Our success depends in part on our ability to attract and retain key personnel on our management team and in our merchandising, algorithms, engineering, marketing, styling, and other organizations. We do not currently maintain key-person life insurance policies on any member of our senior management team or other key employees.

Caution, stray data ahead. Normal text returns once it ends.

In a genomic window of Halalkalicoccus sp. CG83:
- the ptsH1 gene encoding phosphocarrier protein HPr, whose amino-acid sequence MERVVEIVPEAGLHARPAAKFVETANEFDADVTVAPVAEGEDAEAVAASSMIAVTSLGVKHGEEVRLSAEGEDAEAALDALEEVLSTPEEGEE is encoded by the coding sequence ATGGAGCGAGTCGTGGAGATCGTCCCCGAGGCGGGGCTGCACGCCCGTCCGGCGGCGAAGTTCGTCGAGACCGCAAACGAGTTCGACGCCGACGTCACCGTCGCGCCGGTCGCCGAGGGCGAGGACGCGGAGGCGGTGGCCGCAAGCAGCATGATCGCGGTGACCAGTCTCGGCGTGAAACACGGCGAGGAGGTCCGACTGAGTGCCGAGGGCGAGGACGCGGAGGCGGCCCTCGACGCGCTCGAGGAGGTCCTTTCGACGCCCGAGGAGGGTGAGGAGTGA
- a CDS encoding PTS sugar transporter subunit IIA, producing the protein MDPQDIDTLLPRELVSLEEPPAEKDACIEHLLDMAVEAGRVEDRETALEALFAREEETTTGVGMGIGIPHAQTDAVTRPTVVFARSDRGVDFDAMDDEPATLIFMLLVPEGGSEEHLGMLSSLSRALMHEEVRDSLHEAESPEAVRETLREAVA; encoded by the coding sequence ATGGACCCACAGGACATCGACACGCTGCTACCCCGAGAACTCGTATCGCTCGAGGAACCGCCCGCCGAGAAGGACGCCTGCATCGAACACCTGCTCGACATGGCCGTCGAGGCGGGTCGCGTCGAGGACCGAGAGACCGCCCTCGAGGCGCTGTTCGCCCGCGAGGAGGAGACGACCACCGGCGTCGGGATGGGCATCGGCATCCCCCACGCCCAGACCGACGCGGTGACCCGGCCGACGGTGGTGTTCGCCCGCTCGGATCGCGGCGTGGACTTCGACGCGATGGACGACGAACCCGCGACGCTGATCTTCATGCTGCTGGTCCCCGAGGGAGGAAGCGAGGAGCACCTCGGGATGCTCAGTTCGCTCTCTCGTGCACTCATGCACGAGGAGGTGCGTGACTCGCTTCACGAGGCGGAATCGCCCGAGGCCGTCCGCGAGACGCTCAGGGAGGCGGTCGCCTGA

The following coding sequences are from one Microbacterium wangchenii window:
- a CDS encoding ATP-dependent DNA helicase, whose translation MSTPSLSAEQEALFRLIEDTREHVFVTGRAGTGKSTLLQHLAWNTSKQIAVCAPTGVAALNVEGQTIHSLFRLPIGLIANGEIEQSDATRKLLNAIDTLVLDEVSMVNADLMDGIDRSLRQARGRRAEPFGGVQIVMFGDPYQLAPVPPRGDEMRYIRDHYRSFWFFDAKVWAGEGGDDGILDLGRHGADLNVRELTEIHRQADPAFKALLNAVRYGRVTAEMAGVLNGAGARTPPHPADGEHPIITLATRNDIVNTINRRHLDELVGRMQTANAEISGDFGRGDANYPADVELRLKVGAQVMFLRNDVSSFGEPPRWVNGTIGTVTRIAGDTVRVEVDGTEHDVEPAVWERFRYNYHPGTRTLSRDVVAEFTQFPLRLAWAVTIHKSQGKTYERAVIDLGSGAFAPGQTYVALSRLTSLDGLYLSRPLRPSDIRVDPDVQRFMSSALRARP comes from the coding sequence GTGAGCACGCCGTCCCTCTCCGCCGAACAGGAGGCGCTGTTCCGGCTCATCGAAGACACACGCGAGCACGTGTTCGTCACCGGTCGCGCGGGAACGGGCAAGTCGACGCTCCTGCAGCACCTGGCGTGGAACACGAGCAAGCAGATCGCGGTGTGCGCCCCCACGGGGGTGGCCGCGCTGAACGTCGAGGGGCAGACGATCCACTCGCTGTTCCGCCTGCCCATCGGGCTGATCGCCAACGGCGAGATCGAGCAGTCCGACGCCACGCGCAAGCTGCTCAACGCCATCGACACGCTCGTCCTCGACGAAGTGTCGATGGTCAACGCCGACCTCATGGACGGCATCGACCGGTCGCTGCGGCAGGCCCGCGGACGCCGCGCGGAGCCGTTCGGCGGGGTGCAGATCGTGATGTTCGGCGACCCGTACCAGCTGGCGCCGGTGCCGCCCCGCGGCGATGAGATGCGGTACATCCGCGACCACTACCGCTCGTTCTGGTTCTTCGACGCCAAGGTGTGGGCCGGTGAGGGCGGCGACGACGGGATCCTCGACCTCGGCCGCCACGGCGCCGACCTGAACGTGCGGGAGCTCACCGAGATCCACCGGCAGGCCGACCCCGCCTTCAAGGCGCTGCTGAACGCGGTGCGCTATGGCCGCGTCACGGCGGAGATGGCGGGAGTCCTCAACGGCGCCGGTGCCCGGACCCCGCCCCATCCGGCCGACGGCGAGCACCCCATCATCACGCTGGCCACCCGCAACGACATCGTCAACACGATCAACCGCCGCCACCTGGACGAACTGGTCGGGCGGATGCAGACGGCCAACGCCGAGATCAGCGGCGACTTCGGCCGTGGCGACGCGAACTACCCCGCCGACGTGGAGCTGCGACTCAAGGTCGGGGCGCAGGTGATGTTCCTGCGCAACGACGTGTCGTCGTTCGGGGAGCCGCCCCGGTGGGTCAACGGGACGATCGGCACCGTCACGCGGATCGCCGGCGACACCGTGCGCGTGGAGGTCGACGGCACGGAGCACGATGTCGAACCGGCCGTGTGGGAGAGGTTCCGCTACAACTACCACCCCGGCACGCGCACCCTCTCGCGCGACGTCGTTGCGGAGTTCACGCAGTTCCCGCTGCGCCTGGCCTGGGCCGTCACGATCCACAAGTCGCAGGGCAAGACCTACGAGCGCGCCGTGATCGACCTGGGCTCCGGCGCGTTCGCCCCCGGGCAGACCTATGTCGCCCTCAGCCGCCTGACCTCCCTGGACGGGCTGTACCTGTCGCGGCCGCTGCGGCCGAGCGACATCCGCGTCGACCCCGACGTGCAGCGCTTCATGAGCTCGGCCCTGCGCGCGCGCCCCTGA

We do not have long-term employment or non-competition agreements with any of our personnel. We have had senior employees leave Stitch Fix, including most recently the roles of Chief Financial Officer and Chief Technology Officer, and cannot necessarily anticipate when this will happen in the future and whether we will be able to promptly replace such employees. Additionally, in January 2023, the Company and Elizabeth Spaulding, the Company’s then-current Chief Executive Officer, agreed that she would step down from her employment with the Company and the Board of Directors appointed Katrina Lake, the Company’s Founder and Executive Chairperson of the Board of Directors, as interim Chief Executive Officer. Ms. Lake served in that position until Matt Baer joined as Chief Executive Officer of the Company in June 2023. The recent frequent changes in our management team and senior leadership could cause retention and morale concerns among current employees, as well as operational risks. And if Mr. Baer’s succession to Chief Executive Officer is not managed successfully, including his ability to lead a team that can effectively implement the Company’s strategic plans, it could disrupt our business, affect our Company culture, cause retention concerns with respect to our colleagues, and affect our financial condition and operating results. Spaulding’s succession to Chief Executive Officer is not managed successfully, including her ability to grow and lead a team that can navigate Stitch Fix’s evolution and growth, it could disrupt our business, affect our Company culture, cause retention concerns with respect to our colleagues, and affect our financial condition and operating results. Additionally, the loss of one or more of our key personnel or the inability to promptly identify a suitable successor to a key role could have an adverse effect on our business,